The decision not to explicitly internalize international human rights law commitments of States remains baffling, especially in 2019 when the very same Agenda 2030 on Sustainable Development (which the World Bank Group, IMF, and other IFIs commit to support) is explicitly premised and grounded on international human rights commitments of States. This is nowhere more evident than in the remaining gaps in IFIs’ understanding and practices of conducting ‘consultations’ with indigenous peoples and local communities affected by IFI-financed development projects, and in the tolerated variances by which IFIs accept environmental, social, and economic risk assessments for such projects. More than seven years on since the June 2012 Report of the Independent Accountability Mechanisms (IAM) Network (the network comprising the World Bank Inspection Panel, and other compliance mechanisms at many IFIs) pushed for the need for reforms, the public reports of the World Bank Inspection Panel still evidence ongoing structural gaps in constructing meaningful consultations and internalizing community feedback, as well as in determining the subject-matter, temporal, and community scope of such risk assessments. At the very least, these investigation reports still appear silent on making climate change impact risk assessments as well as explicit human rights impacts assessments, based on the very same terms of the international commitments made by the States when they agree to development projects are undertaken and financed by the World Bank. Other IFIs largely do environmental and social compliance with much the same ambivalence to deliberately internalizing the recipient State’s obligations under international human rights law, climate change law, and international environmental law.
Inspection Panel Decisions: Human Rights as Part of Compliance Assessment?
The Inspection Panel’s significant mandate since 1993 is to take complaints from affected peoples (indigenous or otherwise) (dubbed as “Requesters” in Panel reports) regarding Bank-financed projects, when the conduct of these projects appear inconsistent with Bank Operational Directives and policies (including its Environmental and Social Framework). Out of the 131 cases thus far before the World Bank Inspection Panel (Editor’s note: one of my current streams of research at Notre Dame focuses on scrutinizing compliance with human rights-related decisions and investigations by international economic tribunals), very few explicitly incorporate sections on human rights in the Panel’s investigation reports, preferring to refer strictly to Bank Operational Directives and policies that relate to environmental compliance or social compliance norms defined by the Bank. It was not until the 2001 Chad-Cameroon Pipeline Project that the Inspection Panel even included a discussion on human rights in its Investigation Report, albeit quite reluctantly and evidently with its own views of the place of human rights in Panel investigations:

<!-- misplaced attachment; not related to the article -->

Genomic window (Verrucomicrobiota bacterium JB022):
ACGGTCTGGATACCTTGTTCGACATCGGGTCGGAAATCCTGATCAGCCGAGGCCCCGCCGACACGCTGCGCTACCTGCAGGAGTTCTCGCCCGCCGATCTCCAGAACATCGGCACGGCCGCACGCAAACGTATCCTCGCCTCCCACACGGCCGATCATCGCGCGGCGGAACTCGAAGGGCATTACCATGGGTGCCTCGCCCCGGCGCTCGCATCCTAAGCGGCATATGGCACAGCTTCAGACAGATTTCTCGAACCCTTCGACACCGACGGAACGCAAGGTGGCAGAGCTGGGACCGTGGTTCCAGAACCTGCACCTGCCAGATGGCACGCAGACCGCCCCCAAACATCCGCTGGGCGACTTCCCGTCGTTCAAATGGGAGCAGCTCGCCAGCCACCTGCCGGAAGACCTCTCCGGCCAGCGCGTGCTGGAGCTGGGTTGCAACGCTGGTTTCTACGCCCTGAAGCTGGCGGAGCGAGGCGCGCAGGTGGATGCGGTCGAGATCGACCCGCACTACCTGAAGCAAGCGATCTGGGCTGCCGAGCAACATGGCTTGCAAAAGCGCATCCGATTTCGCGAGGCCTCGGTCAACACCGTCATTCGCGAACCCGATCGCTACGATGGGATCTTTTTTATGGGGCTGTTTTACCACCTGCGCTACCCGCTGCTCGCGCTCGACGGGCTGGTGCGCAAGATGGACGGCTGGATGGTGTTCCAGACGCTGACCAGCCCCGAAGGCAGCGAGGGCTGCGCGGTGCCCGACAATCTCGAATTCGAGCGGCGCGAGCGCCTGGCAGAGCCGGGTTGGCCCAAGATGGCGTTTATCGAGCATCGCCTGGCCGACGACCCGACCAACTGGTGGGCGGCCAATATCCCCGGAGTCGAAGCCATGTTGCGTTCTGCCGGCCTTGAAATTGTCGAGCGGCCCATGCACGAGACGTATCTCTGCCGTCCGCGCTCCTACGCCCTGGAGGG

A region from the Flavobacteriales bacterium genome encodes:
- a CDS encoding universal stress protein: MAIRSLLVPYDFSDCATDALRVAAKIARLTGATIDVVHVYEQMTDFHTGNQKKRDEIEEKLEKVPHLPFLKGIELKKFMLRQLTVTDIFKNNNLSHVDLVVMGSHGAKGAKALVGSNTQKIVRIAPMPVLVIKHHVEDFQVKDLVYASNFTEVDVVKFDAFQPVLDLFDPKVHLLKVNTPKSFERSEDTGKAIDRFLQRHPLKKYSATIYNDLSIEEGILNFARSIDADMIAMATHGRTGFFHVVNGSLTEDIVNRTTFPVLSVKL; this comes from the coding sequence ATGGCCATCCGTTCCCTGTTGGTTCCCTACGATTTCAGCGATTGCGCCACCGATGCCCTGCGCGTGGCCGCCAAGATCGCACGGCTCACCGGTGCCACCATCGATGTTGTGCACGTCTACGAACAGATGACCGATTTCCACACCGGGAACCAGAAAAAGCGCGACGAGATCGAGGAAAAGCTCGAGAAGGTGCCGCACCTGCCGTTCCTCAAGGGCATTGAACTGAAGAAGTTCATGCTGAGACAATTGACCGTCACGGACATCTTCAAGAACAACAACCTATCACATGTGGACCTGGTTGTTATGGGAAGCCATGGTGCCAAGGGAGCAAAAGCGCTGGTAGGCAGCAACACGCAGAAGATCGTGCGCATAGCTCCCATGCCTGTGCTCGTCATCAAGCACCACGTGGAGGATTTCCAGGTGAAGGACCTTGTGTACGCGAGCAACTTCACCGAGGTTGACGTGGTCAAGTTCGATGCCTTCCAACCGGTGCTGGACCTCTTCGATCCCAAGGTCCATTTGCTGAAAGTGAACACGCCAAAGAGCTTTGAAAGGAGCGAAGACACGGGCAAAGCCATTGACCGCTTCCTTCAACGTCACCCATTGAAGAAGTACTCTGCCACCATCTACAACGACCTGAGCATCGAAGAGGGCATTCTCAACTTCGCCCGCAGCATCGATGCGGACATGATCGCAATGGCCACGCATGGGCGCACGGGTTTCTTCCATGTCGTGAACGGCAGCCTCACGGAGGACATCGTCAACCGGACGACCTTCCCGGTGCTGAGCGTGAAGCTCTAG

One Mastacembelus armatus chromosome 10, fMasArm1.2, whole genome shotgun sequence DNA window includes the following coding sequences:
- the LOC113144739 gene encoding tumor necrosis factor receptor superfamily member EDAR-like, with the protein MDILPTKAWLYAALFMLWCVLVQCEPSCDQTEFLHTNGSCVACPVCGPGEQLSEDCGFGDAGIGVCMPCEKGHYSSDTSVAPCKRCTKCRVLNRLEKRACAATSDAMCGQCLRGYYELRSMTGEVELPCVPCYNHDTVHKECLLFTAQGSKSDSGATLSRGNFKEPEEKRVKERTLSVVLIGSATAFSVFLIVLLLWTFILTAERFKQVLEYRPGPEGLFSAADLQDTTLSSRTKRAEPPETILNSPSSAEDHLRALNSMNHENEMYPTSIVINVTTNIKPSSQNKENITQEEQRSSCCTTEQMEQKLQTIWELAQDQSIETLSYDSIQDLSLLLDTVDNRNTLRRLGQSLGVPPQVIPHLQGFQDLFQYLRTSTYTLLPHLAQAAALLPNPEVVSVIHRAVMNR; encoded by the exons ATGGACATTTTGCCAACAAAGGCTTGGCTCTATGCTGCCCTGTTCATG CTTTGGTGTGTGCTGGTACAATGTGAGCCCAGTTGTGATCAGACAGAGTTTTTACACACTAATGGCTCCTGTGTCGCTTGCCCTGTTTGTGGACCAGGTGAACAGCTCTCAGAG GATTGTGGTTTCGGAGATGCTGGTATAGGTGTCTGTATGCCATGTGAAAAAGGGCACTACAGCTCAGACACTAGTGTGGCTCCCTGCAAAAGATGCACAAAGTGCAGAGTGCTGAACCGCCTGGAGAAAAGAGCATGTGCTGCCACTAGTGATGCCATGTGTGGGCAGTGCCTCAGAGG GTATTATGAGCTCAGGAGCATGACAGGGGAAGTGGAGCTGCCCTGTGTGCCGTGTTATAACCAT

“34. The Requesters allege violations of Directives on proper governance and human rights. Management maintains that improving governance is one of the key objectives of the Bank’s Assistance Strategy to Chad and instances of poor governance are of concern to it. As for human rights, Management states that the Bank is concerned about violations of human rights in Chad and elsewhere while respecting the Bank’s Articles of Agreement but that, in this case, it believes that the Project can achieve its developmental objectives.
35. It is not within the Panel’s mandate to assess the status of governance and human rights in Chad in general or in isolation, and the Panel acknowledges that there are several institutions (including UN bodies) specifically in charge of this subject. However, the Panel felt obliged to examine whether the issues of proper governance or human rights violations in Chad were such as to impede the implementation of the Project in a manner compatible with the Bank’s policies.
36. As far as “good” or “proper” governance is concerned, the Panel recognizes that this is an evolving process in Africa and elsewhere in the developing world, and that several Bank-supported Projects, including the Capacity-Building Project which is the subject of this investigation, have components designed to improve the country’s governance record and performance.
37. As for human rights, the Panel has examined several reports addressing the situation in the country and the extensive exchange of correspondence between Bank Management and NGOs in Chad and abroad. The Panel takes note of the fact that on more than one occasion when political repression in Chad seemed severe, the Bank’s President personally intervened to help free local opposition leaders…During its visit to Chad, the Panel did not seek out other opposition leaders…who had been arrested. In the field however, several local leaders and organizations mentioned to the Panel that, while at times feeling harassed by authorities, they have expressed their opinions about the project without incurring physical violence. The Panel observes the situation is far from ideal. It raises questions about compliance with Bank policies, in particular with those that warrant informed and open consultation, and it warrants renewed monitoring by the Bank.” (2001 Investigation Report, paras. 34-37.)